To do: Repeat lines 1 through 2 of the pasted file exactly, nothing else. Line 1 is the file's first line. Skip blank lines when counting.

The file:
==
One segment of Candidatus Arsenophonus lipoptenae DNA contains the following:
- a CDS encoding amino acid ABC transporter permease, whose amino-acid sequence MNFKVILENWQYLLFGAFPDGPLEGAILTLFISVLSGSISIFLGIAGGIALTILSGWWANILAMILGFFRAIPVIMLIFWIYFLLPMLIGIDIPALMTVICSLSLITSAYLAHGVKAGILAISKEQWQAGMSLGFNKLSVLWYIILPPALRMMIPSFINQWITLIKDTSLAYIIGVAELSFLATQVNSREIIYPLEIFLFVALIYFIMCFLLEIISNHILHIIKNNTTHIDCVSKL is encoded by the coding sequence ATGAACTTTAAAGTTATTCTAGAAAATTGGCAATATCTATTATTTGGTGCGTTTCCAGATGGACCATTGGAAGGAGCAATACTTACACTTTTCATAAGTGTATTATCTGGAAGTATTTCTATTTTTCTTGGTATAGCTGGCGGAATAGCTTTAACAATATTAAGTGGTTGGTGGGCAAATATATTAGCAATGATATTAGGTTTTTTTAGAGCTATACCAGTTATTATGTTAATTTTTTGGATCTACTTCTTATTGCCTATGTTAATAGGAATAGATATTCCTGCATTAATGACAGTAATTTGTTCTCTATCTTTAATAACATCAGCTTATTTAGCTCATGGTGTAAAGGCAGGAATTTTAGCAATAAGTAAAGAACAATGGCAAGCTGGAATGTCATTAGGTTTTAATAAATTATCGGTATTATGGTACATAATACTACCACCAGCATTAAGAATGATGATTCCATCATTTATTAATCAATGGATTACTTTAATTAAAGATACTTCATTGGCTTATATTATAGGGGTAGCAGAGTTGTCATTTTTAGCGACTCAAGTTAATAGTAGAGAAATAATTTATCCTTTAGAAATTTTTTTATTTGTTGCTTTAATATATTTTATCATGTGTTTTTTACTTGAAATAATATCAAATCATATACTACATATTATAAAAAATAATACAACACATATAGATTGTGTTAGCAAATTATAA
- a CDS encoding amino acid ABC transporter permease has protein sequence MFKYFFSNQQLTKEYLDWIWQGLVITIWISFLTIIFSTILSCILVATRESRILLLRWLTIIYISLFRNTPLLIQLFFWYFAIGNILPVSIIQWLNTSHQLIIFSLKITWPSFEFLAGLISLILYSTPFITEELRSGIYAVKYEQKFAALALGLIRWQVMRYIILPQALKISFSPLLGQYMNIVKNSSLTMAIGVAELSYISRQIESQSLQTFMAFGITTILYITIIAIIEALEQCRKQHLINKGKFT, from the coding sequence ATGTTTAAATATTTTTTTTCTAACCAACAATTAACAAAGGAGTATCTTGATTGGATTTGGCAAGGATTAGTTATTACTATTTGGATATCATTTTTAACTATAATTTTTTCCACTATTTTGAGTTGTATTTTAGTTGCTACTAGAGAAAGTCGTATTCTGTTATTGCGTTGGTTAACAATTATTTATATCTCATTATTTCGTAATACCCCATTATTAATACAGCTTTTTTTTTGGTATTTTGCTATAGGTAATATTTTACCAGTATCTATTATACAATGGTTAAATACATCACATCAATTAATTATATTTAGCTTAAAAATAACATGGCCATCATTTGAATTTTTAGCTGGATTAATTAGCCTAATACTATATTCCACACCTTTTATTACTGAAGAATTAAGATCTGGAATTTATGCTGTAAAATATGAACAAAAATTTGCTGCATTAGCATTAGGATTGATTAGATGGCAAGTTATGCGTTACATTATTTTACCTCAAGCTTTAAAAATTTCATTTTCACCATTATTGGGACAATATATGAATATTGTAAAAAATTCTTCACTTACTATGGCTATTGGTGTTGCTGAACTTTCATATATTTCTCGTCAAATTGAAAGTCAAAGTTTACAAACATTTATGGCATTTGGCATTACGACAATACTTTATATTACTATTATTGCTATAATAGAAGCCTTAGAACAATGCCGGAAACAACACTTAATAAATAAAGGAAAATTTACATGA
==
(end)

One segment of Candidatus Arsenophonus lipoptenae DNA contains the following:
- a CDS encoding amino acid ABC transporter permease, whose amino-acid sequence MNFKVILENWQYLLFGAFPDGPLEGAILTLFISVLSGSISIFLGIAGGIALTILSGWWANILAMILGFFRAIPVIMLIFWIYFLLPMLIGIDIPALMTVICSLSLITSAYLAHGVKAGILAISKEQWQAGMSLGFNKLSVLWYIILPPALRMMIPSFINQWITLIKDTSLAYIIGVAELSFLATQVNSREIIYPLEIFLFVALIYFIMCFLLEIISNHILHIIKNNTTHIDCVSKL is encoded by the coding sequence ATGAACTTTAAAGTTATTCTAGAAAATTGGCAATATCTATTATTTGGTGCGTTTCCAGATGGACCATTGGAAGGAGCAATACTTACACTTTTCATAAGTGTATTATCTGGAAGTATTTCTATTTTTCTTGGTATAGCTGGCGGAATAGCTTTAACAATATTAAGTGGTTGGTGGGCAAATATATTAGCAATGATATTAGGTTTTTTTAGAGCTATACCAGTTATTATGTTAATTTTTTGGATCTACTTCTTATTGCCTATGTTAATAGGAATAGATATTCCTGCATTAATGACAGTAATTTGTTCTCTATCTTTAATAACATCAGCTTATTTAGCTCATGGTGTAAAGGCAGGAATTTTAGCAATAAGTAAAGAACAATGGCAAGCTGGAATGTCATTAGGTTTTAATAAATTATCGGTATTATGGTACATAATACTACCACCAGCATTAAGAATGATGATTCCATCATTTATTAATCAATGGATTACTTTAATTAAAGATACTTCATTGGCTTATATTATAGGGGTAGCAGAGTTGTCATTTTTAGCGACTCAAGTTAATAGTAGAGAAATAATTTATCCTTTAGAAATTTTTTTATTTGTTGCTTTAATATATTTTATCATGTGTTTTTTACTTGAAATAATATCAAATCATATACTACATATTATAAAAAATAATACAACACATATAGATTGTGTTAGCAAATTATAA